Designing An Opamp Headphone Amplifier




Figure 17

In single stage amplifiers, the opamp´s DC offset voltage is only a few milliamps and is rarely a problem. In multistage amplifiers, DC offsets may be amplified by successive stages until the idle voltage at the output of the final stage reaches several volts, although the overall gain the system may not be very high. Jan Meier experienced this situation while building and testing a headphone amplifier:

Referring to figure 17a, the non-inverted input of an opamp wired as a voltage follower requires a small input bias current (i+) that, since it flows through the resistor R1, generates a non-zero voltage V+ = (i+)*R1 at the input. Typical values for i+ are 1uA to 2uA (LM6171/LM6181/LTC1206) for bipolar-input, or 1 to 50 pA (OPA627/OPA604) for FET-input amplifiers. With a R1 of 100K, V+ (and thus Vout) can have values up to 200 millivolts!

In figure 17b, a feedback loop is added that amplifies V+ by a factor (R3+R2)/R2. It is not unusual for a headphone amplifier to have a gain factor of around 5. This will, however, also amplify V+ for a Vout of up to 1000mV, which can damage headphones especially low impedance headphones. Fortunately the inverted input also generates a bias current (i-) that generates a DC-voltage (V-) at the inverted terminal and thus counteracts the effects of V+. The effective resistance to ground seen by the inverted input is the value of R2 and R3 in parallel which equals (R2R3)/(R2+R3). To eliminate the output voltage offset generated by i+, the input voltage Vshould be equal to

V+: (i+)R1 = (i-)*(R2R3)/(R2+R3)

To s e l e c t values for R2 and R3, first take a look at the specifications of the opamp for i+ and i-. Note that they do not have to have the same value. For instance, the LTC1206 has an i+ value of 2uA whereas igoes up to 10uA! By a proper selection of the resistor values, the offset can be strongly reduced. With a headphone amplifier made from a LM6171 opamp and having R1 = 47 kOhm, R2 = 56 kOhm, R3 = 300 kOhm, one channel shows a very good offset of only 20 mV. The other channel came down to a hardly measurable 0.2 mV! The fact that the channels were not equal simply has to do with manufacturing variations in opamps of the same type.

A problem remains with the input stage. If the input potentiometer is directly coupled to the opamp, the value of R1 now changes with the volume control, and a perfect fit of the resistances can not be made. A possible solution is shown in figure 17c. The resistance of the potentiometer no longer has an influence on the DC-resistance of the opamp. Alternatively, if the headphone amplifier has a second stage, the input stage can be decoupled from the second stage as shown in figure 17d. If the output of a first stage is directly coupled to the input of a second stage, the effective value of R1 is zero and a match can not be made. However, you simply can put a resistor between output and input.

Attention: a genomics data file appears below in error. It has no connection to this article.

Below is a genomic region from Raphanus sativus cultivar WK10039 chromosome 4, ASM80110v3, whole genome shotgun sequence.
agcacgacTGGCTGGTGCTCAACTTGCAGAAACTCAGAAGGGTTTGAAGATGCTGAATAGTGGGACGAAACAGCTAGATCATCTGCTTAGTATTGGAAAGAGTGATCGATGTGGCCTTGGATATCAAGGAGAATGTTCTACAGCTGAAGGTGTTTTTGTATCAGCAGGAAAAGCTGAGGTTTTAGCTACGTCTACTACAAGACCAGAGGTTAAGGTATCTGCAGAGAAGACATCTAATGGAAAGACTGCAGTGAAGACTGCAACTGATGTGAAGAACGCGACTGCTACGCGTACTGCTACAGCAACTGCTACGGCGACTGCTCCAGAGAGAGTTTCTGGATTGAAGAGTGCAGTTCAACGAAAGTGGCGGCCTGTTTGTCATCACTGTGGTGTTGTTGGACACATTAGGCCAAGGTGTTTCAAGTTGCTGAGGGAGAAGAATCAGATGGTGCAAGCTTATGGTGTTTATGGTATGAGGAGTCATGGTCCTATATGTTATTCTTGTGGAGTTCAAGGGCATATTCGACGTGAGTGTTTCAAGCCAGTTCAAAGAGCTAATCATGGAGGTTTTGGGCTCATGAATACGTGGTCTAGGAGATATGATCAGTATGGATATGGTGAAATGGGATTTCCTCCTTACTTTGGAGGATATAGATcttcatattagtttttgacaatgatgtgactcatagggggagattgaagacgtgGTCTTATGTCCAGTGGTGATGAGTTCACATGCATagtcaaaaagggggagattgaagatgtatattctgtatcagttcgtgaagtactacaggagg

Last warning: If the headphone amplifier will also be a preamplifier, any DC-offset at the output will be amplified by the power amp and will be fed into a low resistance loudspeaker. In this situation a few millivolts offset can damage the loudspeaker. To prevent any damage to loudspeakers or to the power amp, always use (decent quality) capacitors at the output of the preamp.


Schematic of headphone distribution amplifier.

Figure 18a

Multitrack recording allows musicians to record songs in layers. Tracks can be added or overdubbed. Musicians may be positioned far apart from each other or play at different times to isolate their performances for the greatest flexibility in editing. Headphone monitoring is the most common way for musicians to hear each other under these circumstances, and a headphone distribution amplifier is central to this function. Headphone distribution amplifiers can drive several pairs of headphones from a single set of inputs. While it is fairly easy to build one from a power amplifier with a ladder of output resistors, there are advantages to driving each headphone from its own amplifier, such as greater control over gain. The first stage of the basic distribution amplifier shown in figure 18a is a voltage follower that provides impedance buffering and signal inversion for correct phase at the headphone output. The buffer feeds any number of headphone amplifier blocks with their own volume controls.

Adding a mixer input to the distribution amplifier.

Figure 18b

As more musicians demand custom mixes, so commercial distribution amplifiers have begun adding mixer features. Figure 18b shows how to convert the input buffer stage of the basic distribution amplifier into a mixer stage. The input buffers (A1 and A2 for the left and right channels) now have a series of 100K summing resistors, one resistor for each stereo or mono input. The level controls for the stereo and mono inputs are balance-volume and pan-volume sets of pots. To move the balance or panning characteristic closer to the ends of the pot rotation, decrease the value of Ri.

 Customizing the distribution amplifier.

Figure 18c

A full-featured headphone distribution amplifier will have limiters and possibly equalization stages for each headphone output. An acoustic simulation network, equalizer and/or limiter can be placed between the buffer and headphone amplifier blocks (see Designing a Limiter for Headphone Amplifiers for information about limiters and Designing a Pocket Equalizer for Headphones for equalization schematics). To increase the drive capability of an amp block, add a current buffer output stage (after any active EQ stages).

Keywords : Opamp, Operational Amplifier, Headphone, P-amp, Configuring, Opamps, For, Voltage, Gain
Writer : delon  |
27 Feb 2011 Mon   
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